The Czech Part of Hamburg

Did you know that part of Hamburg, the biggest German port and second biggest port of Europe, belongs to the Czech Republic? That will be the case at least until 2028, when the lease, dating back to 1929, will expire. The origin of this curious occurence is the Treaty of Versailles. After the First World War, one of the promises made to the back then newly founded state of Czechoslovakia was that it should have a duty-free access to the sea from its rivers Moldau (Vltava), Oder (Odra) or Elbe (Labe).

The promise was held by granting Czechoslovakia an area of the port of Hamburg which is now known under the name “Moldauhafen” (Vltavský přístav). You will be surprised to find there institutions such as the bank (břeh) of Praha and the bank (břeh) of Mělník.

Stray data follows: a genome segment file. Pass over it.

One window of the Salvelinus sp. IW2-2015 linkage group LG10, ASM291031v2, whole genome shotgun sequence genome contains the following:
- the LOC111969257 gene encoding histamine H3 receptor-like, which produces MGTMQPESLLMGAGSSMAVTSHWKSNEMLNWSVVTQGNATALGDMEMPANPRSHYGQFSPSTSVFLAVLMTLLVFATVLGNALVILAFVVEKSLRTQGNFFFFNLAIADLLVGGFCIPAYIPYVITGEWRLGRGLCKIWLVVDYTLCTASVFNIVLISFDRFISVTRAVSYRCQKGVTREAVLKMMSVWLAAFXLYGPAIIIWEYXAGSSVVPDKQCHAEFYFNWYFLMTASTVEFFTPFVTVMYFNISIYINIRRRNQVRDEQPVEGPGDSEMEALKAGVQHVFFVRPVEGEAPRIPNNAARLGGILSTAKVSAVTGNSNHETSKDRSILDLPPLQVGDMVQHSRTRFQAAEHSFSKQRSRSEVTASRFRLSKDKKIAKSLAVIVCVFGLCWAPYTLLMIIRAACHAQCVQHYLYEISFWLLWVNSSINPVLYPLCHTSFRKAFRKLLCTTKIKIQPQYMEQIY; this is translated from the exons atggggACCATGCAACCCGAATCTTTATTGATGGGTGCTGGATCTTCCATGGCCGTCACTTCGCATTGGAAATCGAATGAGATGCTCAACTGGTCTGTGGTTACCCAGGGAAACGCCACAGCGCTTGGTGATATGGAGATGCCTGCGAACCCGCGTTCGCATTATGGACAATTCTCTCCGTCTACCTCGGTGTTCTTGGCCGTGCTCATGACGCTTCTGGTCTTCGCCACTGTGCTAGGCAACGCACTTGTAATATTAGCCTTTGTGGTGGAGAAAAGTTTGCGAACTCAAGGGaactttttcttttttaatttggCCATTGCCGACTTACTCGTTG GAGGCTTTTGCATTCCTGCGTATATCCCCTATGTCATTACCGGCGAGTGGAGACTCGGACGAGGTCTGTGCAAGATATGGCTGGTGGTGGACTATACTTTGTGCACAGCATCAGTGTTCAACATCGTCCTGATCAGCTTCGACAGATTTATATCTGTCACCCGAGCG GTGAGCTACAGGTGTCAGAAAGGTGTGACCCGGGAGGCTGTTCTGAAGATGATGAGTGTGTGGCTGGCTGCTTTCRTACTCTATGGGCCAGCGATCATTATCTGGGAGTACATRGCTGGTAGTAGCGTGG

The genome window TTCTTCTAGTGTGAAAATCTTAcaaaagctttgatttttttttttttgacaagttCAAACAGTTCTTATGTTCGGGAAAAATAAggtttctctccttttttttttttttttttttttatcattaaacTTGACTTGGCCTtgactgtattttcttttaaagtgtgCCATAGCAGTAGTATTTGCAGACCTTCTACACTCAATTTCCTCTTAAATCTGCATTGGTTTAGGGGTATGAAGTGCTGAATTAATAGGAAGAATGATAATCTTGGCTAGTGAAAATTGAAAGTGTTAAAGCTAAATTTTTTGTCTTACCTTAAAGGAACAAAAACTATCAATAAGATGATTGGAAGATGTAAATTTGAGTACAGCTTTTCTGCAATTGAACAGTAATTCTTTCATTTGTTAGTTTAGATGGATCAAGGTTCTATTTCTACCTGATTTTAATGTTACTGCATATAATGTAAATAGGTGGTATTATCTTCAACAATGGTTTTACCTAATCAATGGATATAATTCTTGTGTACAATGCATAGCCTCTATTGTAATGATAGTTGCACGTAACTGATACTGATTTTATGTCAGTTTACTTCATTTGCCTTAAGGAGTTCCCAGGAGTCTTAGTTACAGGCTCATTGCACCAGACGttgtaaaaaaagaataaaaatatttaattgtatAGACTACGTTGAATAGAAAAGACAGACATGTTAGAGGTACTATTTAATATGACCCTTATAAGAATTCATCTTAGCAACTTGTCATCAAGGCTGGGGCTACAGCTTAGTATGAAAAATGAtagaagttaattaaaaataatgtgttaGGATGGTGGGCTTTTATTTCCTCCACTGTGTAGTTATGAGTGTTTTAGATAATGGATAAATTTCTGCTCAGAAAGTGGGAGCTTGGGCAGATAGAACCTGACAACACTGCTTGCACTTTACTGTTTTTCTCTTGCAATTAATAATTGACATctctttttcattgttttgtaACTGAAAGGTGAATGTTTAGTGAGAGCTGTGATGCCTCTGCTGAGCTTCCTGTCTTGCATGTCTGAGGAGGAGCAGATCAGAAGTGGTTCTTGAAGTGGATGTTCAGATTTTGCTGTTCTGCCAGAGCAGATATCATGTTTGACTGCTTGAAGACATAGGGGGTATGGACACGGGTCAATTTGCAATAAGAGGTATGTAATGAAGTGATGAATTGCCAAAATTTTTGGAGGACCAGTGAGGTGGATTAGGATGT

After the Second World War, when the “Moldauhafen” gained some economical significance and the Czechoslovakian state invested in infrastructure for its workers, Hamburg even got a swimming clubhouse, a ship called “Praha”. What is special about this ship is that it offered Czech dishes as well as a cinema; you could go gambling there and pay with Czech currency. Rumours have it that it was supposed to distract Czechoslovakian workers from the “evil, capitalist” influence of the “Reeperbahn”, the historical red light district of Hamburg. After all, “Praha” even served as a post office for the men working in Hamburg who wanted to keep in touch with their families in former Czechoslovakia!

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